Our town of Needham has had a different geologic history than some of the surrounding towns. About 570,000,00 to 1,000,000 years ago, volcanoes erupted and “tuff,” ash that was many feet deep, covered parts of Needham. The rocks around Claxton Field (Central Avenue across from the Transfer Station) were created from firmly cemented tuff.
About a million years ago, the earth cooled enough so that massive ice sheets, known as “continental glaciers” formed in Northern Canada. The ice sheets did not melt during the summer and got larger and thicker as each winter passed. Eventually, the ice at the bottom of the ice sheets started to move toward New England. Needham was changed greatly since this particular glacier was hundreds of miles long and it pushed and flattened anything in its path.
The glacier repeatedly advanced and retreated through Needham until about 16,000 years ago. At times our town was covered with ice that was several thousand feet deep. Each time it advanced it scraped the surface of the earth taking with it debris composed of pieces from the size of dust particles to boulders. It pushed through our town where it left hundreds of tons of debris piled up that we call “hills.” This action created seven major hills in Needham.
Do you know that when you are in Boston’s Back Bay, you are actually standing on Needham soil? “Back Bay was formed from Needham soil. Starting in 1858, for more than 30 years, trains from Needham were loaded with gravel and dirt to fill up the marsh known as Back Bay to make a new part of the city. Trains ran day and night, making 16 trips, and pulled 35 loaded cars into Boston each day. [If you want to ride along the same route, take the MBTA Green Line D - Riverside, which comes close to following the same path.] In total, 112 acres of Needham were turned into a desert by the removal of the soil. 570 acres of gravel were taken to Boston by train. There used to be a hill near the Kendrick Bridge that is now lying under the Prudential Center and John Hancock Tower in the Back Bay. This east Needham area has now become the New England Industrial Center along route 128.”(1) Needham is now left with just six hills: Great Plain Avenue Area, High Rock, Birds Hill, Ridge Hill, High School Hill, and North Hill.
As the glacier flowed through Needham, it also created a “kettle hole.” “A kettle hole is formed by blocks of ice that are separated from the main glacier - perhaps the ice front stagnated or retreated or perhaps ice blocks were washed out from the glacier during a glacier flood or “jökulhaup”. If conditions are right, the isolated blocks of ice then become partially or wholly buried in outwash. When the ice blocks eventually melt they leave behind holes or depressions that fill with water to become kettle hole lakes.” The picture below shows how a kettle hole is formed as the buried ice blocks slowly melted.(2)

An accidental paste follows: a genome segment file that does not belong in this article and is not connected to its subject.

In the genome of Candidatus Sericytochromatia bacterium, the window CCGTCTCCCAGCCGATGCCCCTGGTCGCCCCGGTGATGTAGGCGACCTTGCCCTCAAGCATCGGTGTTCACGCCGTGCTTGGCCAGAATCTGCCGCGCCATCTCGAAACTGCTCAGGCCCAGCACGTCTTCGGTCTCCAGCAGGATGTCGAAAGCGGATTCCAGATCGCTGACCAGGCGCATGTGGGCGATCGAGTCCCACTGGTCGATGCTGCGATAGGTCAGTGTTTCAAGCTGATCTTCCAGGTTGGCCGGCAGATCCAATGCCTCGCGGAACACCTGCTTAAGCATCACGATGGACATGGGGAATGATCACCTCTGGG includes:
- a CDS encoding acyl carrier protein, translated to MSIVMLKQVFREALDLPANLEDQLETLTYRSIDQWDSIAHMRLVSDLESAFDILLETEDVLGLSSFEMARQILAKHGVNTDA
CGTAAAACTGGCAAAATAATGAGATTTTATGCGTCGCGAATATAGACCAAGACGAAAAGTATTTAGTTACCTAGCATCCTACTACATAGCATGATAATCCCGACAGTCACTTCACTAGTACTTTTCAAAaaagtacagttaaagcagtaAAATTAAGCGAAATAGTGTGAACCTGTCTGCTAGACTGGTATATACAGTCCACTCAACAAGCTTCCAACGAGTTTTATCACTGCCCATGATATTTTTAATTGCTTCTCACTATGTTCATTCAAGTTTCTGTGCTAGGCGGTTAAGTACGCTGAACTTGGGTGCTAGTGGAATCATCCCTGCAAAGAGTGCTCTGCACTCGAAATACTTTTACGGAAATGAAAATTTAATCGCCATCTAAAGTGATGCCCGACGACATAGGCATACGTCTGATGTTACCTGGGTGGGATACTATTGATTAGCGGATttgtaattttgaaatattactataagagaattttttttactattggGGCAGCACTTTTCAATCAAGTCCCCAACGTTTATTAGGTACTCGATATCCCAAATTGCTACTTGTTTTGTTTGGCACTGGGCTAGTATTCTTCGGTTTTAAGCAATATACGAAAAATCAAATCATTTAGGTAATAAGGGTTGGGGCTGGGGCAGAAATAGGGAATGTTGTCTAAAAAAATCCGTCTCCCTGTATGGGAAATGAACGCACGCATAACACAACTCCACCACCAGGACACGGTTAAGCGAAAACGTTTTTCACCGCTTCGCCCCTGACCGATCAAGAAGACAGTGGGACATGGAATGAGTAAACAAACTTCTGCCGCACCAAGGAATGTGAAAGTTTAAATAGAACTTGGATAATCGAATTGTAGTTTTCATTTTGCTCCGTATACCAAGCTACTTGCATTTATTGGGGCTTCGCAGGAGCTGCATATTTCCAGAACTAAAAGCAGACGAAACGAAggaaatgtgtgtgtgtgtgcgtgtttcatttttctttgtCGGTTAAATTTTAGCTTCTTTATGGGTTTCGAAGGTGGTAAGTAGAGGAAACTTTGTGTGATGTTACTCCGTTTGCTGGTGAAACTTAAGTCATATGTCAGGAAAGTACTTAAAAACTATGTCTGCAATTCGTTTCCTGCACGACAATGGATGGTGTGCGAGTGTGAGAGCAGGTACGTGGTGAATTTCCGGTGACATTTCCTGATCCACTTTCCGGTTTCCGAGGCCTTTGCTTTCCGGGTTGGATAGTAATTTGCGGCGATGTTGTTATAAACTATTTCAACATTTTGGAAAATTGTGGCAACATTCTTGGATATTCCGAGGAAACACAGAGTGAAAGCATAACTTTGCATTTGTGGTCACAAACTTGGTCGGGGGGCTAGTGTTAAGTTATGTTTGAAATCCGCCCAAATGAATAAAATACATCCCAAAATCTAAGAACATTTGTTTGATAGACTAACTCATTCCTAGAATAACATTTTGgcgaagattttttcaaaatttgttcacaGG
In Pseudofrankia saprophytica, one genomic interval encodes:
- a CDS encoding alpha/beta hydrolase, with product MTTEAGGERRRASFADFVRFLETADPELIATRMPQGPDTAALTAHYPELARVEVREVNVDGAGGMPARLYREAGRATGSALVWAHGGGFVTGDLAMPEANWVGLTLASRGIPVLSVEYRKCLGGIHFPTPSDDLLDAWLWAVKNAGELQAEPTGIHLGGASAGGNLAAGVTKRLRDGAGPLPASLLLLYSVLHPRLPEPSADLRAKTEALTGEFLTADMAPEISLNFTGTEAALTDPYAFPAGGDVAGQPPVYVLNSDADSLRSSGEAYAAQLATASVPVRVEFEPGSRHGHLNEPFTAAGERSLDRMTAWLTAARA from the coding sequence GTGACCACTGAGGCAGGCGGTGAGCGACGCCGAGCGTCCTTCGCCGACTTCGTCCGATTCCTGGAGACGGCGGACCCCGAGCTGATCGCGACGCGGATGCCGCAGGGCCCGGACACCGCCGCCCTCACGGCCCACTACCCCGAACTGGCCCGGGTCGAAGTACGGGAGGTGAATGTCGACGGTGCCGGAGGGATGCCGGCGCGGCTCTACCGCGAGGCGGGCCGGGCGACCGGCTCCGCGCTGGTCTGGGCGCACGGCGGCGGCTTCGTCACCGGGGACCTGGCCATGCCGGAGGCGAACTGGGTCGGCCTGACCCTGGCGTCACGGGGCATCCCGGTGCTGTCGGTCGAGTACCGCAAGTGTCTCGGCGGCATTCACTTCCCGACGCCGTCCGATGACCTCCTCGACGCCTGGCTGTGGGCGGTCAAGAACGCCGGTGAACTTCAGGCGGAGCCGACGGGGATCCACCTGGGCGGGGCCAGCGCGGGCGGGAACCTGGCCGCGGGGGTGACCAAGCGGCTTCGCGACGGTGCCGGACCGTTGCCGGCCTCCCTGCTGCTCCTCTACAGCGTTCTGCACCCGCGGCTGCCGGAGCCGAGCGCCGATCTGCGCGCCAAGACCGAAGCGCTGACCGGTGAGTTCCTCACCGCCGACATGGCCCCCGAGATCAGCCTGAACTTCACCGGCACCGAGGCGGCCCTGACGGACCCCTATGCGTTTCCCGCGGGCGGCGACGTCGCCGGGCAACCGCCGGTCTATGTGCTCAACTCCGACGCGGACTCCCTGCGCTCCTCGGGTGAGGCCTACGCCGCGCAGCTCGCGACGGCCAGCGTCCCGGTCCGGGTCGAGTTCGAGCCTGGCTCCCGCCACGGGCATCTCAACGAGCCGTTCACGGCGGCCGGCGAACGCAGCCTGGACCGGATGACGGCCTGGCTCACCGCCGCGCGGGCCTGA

Kettle holes can be as small as 115 feet or as large as 8 miles in diameter. When kettle holes are filled with water, they are called, “kettle lakes.” Characteristically, the water in kettle lakes is cold, acidic and low in nutrients. The lakes are most often round because melting blocks of ice tend to be rounded. Sometimes irregular ice masses cause distorted or branching depressions. Rosemary Lake in Needham started out as a kettle hole that was a meadow. In the early 1700’s a dam was built which backed up the brook and created a mill pond. This pond was used for power for local industries, including an unsuccessful effort to cultivate silkworms.
In the 1940's, Rosemary Lake became the town's main public swimming area. In the 1960's, however, it was closed to swimming due to its murky water and other environmental concerns. In 1972, the town built a pool within the lake that filtered and chlorinated water from the lake. "Rosemary Pool is a rarity: a pool built inside a lake, separated by an underwater wall called a "cofferdam"(3)(a watertight enclosure placed or constructed in waterlogged soil or under water and pumped dry so that construction or repairs can proceed under normal conditions")(4)
To receive credit for this earth cache, go to the coordinates listed above. Then submit the answers to the following questions to the cache owners:
1. What was in the material from one of the hills in Needham that made it a good material for creating the Back Bay?
2. How do you think Rosemary Lake was formed?
3. How wide is the lake from where you are standing to the other side?
4. Describe the banks of the lake. Why do you think they look like they do?
(1) Adrian M Hall, Department of Physical Geography and Quaternary Geology, University of Stockholm
(2) Eliot School Science Curriculum, Needham, MA
(3) WickedLocal.com, May 16, 2013